Discuss the anatomy of an atomic weapon. How does it actually function?

Expert Answers

An illustration of the letter 'A' in a speech bubbles

There are various types of nuclear weapons, and they also vary in terms of size and explosive yield, but the basic structure and function is the same.

In layman's terms, let's start with the "pit", or the plutonium core of the nuclear warhead.  This man-made element is one of the most efficient materials we have found for nuclear weapon design.  It is highly radioactive and atomically unstable.  A typical weapon (yield of about one megaton) has a plutonium core of about 16 pounds.  The size of the fissile material is critical, too large or too small and the bomb will not function.

Surrounding this pit is a series of shaped plastic explosive charges, specifically engineered to implode rather than explode.  This is one of the things that makes nuclear weapons such complex machines, as the amount of shaped explosive, its design, and the timing and sequence of the implosion are all key in order to make a nuclear weapon function.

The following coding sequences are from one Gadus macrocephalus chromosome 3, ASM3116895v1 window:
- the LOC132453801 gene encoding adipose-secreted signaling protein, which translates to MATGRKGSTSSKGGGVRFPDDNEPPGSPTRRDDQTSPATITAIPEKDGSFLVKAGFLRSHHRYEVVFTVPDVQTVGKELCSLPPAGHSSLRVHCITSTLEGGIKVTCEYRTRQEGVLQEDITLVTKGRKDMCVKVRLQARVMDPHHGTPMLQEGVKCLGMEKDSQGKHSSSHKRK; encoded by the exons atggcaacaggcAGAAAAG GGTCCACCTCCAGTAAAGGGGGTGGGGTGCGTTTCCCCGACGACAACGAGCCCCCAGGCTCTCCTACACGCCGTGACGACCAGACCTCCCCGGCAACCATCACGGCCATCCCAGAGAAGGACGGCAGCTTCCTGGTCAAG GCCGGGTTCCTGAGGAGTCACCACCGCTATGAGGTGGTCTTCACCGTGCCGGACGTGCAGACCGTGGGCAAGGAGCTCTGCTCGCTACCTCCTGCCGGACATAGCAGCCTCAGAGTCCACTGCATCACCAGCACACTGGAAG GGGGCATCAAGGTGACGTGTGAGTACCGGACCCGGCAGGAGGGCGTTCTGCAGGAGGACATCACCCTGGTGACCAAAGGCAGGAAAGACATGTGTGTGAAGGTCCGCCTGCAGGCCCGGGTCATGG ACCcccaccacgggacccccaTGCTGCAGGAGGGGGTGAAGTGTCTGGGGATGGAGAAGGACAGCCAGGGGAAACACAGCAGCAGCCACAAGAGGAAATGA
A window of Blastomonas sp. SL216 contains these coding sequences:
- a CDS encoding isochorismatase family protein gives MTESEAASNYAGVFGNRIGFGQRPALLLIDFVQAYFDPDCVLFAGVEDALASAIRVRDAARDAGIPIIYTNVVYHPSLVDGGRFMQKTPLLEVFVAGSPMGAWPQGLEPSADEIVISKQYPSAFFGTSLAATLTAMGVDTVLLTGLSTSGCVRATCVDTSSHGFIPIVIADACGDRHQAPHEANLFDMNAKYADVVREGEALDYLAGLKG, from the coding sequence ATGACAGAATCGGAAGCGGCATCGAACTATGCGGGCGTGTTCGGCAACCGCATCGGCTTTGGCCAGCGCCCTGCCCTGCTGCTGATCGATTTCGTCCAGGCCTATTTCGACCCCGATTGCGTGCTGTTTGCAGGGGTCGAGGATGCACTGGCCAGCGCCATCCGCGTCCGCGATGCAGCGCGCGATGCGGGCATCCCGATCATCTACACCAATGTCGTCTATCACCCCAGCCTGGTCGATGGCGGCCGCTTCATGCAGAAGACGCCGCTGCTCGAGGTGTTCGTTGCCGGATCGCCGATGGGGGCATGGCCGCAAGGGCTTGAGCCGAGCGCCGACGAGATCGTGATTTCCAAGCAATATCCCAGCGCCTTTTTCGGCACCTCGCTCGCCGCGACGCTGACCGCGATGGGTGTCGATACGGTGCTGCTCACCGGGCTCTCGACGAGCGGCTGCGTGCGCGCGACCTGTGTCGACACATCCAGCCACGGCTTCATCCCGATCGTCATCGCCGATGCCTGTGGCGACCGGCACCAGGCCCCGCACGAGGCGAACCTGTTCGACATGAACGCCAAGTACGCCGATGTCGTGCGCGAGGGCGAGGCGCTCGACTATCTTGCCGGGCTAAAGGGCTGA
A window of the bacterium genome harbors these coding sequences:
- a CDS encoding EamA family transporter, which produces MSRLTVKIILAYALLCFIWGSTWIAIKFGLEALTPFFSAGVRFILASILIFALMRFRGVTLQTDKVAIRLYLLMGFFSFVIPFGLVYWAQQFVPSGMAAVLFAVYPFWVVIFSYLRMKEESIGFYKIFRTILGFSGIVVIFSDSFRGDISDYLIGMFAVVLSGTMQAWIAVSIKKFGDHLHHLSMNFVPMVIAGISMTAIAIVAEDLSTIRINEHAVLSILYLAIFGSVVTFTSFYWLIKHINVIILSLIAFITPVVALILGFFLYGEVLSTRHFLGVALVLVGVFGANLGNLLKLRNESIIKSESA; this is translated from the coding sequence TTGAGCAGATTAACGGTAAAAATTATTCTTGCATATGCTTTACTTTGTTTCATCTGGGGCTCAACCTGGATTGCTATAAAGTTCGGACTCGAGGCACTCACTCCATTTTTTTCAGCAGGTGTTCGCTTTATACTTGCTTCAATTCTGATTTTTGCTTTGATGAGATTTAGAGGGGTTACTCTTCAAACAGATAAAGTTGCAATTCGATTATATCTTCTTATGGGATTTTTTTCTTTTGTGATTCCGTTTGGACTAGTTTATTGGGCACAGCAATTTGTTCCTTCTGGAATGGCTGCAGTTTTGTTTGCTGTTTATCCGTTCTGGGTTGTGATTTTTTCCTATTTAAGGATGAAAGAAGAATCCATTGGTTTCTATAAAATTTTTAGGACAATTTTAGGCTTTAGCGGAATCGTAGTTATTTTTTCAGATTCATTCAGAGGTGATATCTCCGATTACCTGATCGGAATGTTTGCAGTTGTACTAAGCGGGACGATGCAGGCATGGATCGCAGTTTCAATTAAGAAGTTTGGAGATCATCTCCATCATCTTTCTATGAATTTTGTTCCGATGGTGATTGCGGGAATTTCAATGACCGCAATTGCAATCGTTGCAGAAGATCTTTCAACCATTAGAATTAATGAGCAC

The implosion compresses the pit to a mere fraction of its original size, generating immense amounts of heat and pressure, which fractures the shell of the atoms at the center of the pit.  The energy that is subsequently released is so great as to split the shells of the remaining plutonium atoms, and thus the main explosive yield of the weapon detonates.

The blast wave is immensely destructive, as is the heat released and the radioactive fallout that follows. The energy is so intense near ground zero that the ground actually melts and fuses.

Variations include Hydrogen bombs (thermonuclear devices) and the inclusion of Tritium as a yield multiplier.  Hydrogen bombs use fusion instead of fission, and this requires very, very high temperatures, in the millions of degree Fahrenheit.  The only way to create that amount of heat in a man-made reaction is with a fission bomb.  So yes, a fusion bomb has a tiny fission bomb at its core.

See eNotes Ad-Free

Start your 48-hour free trial to get access to more than 30,000 additional guides and more than 350,000 Homework Help questions answered by our experts.

Get 48 Hours Free Access
Approved by eNotes Editorial